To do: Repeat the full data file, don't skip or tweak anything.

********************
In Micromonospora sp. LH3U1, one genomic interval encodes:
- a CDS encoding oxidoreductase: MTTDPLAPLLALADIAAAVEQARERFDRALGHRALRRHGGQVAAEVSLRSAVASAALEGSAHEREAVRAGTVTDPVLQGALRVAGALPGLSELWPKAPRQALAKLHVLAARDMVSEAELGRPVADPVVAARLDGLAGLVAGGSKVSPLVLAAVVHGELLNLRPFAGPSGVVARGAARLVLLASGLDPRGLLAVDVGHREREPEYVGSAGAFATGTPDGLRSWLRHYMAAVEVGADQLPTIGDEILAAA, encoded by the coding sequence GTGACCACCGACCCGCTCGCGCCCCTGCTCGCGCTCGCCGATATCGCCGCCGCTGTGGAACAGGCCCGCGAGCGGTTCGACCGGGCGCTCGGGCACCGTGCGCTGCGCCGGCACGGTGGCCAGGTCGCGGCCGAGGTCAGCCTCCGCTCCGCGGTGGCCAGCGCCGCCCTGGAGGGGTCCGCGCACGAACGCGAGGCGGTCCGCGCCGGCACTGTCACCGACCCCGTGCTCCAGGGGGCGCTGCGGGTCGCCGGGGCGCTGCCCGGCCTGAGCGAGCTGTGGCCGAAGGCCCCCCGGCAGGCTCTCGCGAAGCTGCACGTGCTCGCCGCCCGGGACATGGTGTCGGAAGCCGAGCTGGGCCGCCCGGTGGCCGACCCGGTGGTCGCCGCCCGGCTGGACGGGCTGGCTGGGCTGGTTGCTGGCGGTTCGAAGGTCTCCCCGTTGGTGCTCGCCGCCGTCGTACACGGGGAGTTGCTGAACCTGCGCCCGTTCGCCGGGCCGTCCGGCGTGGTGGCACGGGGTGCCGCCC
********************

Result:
In Micromonospora sp. LH3U1, one genomic interval encodes:
- a CDS encoding oxidoreductase: MTTDPLAPLLALADIAAAVEQARERFDRALGHRALRRHGGQVAAEVSLRSAVASAALEGSAHEREAVRAGTVTDPVLQGALRVAGALPGLSELWPKAPRQALAKLHVLAARDMVSEAELGRPVADPVVAARLDGLAGLVAGGSKVSPLVLAAVVHGELLNLRPFAGPSGVVARGAARLVLLASGLDPRGLLAVDVGHREREPEYVGSAGAFATGTPDGLRSWLRHYMAAVEVGADQLPTIGDEILAAA, encoded by the coding sequence GTGACCACCGACCCGCTCGCGCCCCTGCTCGCGCTCGCCGATATCGCCGCCGCTGTGGAACAGGCCCGCGAGCGGTTCGACCGGGCGCTCGGGCACCGTGCGCTGCGCCGGCACGGTGGCCAGGTCGCGGCCGAGGTCAGCCTCCGCTCCGCGGTGGCCAGCGCCGCCCTGGAGGGGTCCGCGCACGAACGCGAGGCGGTCCGCGCCGGCACTGTCACCGACCCCGTGCTCCAGGGGGCGCTGCGGGTCGCCGGGGCGCTGCCCGGCCTGAGCGAGCTGTGGCCGAAGGCCCCCCGGCAGGCTCTCGCGAAGCTGCACGTGCTCGCCGCCCGGGACATGGTGTCGGAAGCCGAGCTGGGCCGCCCGGTGGCCGACCCGGTGGTCGCCGCCCGGCTGGACGGGCTGGCTGGGCTGGTTGCTGGCGGTTCGAAGGTCTCCCCGTTGGTGCTCGCCGCCGTCGTACACGGGGAGTTGCTGAACCTGCGCCCGTTCGCCGGGCCGTCCGGCGTGGTGGCACGGGGTGCCGCCC